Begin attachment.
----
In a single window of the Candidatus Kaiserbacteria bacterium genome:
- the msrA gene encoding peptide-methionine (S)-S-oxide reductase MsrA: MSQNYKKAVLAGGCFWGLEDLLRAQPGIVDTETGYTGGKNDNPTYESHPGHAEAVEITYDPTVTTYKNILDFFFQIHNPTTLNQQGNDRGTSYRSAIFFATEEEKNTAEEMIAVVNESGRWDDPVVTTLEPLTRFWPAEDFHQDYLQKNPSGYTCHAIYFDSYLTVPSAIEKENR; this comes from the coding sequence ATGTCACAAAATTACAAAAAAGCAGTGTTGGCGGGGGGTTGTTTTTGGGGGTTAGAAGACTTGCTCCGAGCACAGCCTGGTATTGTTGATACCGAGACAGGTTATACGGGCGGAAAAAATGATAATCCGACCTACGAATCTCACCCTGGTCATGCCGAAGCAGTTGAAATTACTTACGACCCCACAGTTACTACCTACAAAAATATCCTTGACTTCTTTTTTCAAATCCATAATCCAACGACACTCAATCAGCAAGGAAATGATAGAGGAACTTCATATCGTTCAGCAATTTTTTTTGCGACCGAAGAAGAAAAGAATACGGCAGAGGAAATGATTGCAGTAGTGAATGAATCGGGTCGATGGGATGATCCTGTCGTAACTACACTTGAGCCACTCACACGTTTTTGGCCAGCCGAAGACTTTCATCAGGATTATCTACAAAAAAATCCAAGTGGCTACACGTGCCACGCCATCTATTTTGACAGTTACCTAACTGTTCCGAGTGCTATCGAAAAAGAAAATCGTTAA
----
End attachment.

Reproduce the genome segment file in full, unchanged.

In a single window of the Candidatus Kaiserbacteria bacterium genome:
- the msrA gene encoding peptide-methionine (S)-S-oxide reductase MsrA: MSQNYKKAVLAGGCFWGLEDLLRAQPGIVDTETGYTGGKNDNPTYESHPGHAEAVEITYDPTVTTYKNILDFFFQIHNPTTLNQQGNDRGTSYRSAIFFATEEEKNTAEEMIAVVNESGRWDDPVVTTLEPLTRFWPAEDFHQDYLQKNPSGYTCHAIYFDSYLTVPSAIEKENR; this comes from the coding sequence ATGTCACAAAATTACAAAAAAGCAGTGTTGGCGGGGGGTTGTTTTTGGGGGTTAGAAGACTTGCTCCGAGCACAGCCTGGTATTGTTGATACCGAGACAGGTTATACGGGCGGAAAAAATGATAATCCGACCTACGAATCTCACCCTGGTCATGCCGAAGCAGTTGAAATTACTTACGACCCCACAGTTACTACCTACAAAAATATCCTTGACTTCTTTTTTCAAATCCATAATCCAACGACACTCAATCAGCAAGGAAATGATAGAGGAACTTCATATCGTTCAGCAATTTTTTTTGCGACCGAAGAAGAAAAGAATACGGCAGAGGAAATGATTGCAGTAGTGAATGAATCGGGTCGATGGGATGATCCTGTCGTAACTACACTTGAGCCACTCACACGTTTTTGGCCAGCCGAAGACTTTCATCAGGATTATCTACAAAAAAATCCAAGTGGCTACACGTGCCACGCCATCTATTTTGACAGTTACCTAACTGTTCCGAGTGCTATCGAAAAAGAAAATCGTTAA